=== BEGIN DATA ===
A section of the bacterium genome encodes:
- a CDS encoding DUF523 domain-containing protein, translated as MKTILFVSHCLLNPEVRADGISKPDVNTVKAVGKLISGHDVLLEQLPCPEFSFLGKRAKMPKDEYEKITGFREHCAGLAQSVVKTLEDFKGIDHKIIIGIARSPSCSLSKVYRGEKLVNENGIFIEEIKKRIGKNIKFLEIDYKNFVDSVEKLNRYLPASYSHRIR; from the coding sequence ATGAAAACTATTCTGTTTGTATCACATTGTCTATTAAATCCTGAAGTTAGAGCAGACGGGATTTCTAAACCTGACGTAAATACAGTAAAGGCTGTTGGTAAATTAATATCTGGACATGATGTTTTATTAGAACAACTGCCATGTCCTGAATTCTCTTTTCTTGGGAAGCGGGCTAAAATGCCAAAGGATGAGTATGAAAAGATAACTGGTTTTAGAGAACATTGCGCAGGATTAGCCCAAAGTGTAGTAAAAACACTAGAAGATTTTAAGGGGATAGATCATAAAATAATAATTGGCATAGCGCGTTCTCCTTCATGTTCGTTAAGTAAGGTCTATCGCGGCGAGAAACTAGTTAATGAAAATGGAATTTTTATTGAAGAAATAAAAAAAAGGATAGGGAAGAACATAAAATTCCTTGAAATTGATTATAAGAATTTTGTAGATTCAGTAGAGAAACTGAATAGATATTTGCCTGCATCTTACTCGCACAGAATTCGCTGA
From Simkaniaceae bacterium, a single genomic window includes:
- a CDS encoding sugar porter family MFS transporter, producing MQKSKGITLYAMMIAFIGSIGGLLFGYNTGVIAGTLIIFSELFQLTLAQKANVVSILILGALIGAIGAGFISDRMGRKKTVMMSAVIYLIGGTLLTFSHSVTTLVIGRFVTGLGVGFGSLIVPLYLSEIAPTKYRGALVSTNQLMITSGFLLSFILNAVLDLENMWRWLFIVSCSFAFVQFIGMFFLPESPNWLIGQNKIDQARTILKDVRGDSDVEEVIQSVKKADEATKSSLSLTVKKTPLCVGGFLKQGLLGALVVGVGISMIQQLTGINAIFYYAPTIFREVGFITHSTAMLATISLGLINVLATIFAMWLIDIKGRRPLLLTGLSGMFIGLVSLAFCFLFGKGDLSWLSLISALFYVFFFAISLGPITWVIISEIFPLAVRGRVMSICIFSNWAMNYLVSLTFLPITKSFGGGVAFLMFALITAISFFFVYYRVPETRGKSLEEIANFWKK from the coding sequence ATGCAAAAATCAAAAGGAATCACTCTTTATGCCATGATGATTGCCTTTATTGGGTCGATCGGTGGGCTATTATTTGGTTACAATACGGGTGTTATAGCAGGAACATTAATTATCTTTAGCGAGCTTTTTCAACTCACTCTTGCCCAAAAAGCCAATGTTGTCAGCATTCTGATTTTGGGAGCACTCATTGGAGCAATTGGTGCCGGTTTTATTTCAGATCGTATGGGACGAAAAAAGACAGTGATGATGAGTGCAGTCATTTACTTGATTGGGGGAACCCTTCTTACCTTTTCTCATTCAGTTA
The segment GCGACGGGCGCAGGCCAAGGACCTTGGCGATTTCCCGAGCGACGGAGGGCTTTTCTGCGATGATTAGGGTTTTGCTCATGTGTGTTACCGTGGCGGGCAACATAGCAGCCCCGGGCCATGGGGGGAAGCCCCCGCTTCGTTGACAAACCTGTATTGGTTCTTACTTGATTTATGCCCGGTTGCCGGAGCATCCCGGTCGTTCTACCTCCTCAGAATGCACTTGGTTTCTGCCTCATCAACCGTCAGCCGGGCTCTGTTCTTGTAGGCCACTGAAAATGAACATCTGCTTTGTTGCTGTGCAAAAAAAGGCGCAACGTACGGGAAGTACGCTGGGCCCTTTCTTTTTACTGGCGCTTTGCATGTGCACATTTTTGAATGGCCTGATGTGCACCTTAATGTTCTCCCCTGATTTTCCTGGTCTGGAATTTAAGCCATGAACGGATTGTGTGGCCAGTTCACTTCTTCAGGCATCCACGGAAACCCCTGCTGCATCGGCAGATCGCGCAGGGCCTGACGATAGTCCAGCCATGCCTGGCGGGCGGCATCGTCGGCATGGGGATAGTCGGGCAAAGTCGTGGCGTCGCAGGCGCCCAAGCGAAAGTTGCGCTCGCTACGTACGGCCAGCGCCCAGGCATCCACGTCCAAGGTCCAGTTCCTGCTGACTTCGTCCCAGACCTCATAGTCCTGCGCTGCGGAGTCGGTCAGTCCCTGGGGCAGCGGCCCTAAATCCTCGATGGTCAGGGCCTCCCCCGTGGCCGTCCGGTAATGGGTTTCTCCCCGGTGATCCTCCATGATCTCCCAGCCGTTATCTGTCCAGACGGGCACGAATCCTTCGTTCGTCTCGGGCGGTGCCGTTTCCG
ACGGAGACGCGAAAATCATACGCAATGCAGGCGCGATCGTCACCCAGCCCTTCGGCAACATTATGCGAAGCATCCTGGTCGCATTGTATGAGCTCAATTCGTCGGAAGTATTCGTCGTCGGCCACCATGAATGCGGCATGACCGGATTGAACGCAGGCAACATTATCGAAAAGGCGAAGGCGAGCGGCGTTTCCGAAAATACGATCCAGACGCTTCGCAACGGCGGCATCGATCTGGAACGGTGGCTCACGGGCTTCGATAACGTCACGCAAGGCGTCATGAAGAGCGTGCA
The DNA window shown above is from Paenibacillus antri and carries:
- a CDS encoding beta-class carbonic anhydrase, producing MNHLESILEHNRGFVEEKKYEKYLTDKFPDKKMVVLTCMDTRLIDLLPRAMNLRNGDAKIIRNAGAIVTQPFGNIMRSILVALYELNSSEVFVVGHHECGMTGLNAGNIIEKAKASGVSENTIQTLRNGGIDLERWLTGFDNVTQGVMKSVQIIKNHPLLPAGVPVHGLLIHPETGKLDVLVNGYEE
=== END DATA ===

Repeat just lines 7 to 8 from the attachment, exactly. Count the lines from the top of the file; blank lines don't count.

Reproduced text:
The DNA window shown above is from Paenibacillus antri and carries:
- a CDS encoding beta-class carbonic anhydrase, producing MNHLESILEHNRGFVEEKKYEKYLTDKFPDKKMVVLTCMDTRLIDLLPRAMNLRNGDAKIIRNAGAIVTQPFGNIMRSILVALYELNSSEVFVVGHHECGMTGLNAGNIIEKAKASGVSENTIQTLRNGGIDLERWLTGFDNVTQGVMKSVQIIKNHPLLPAGVPVHGLLIHPETGKLDVLVNGYEE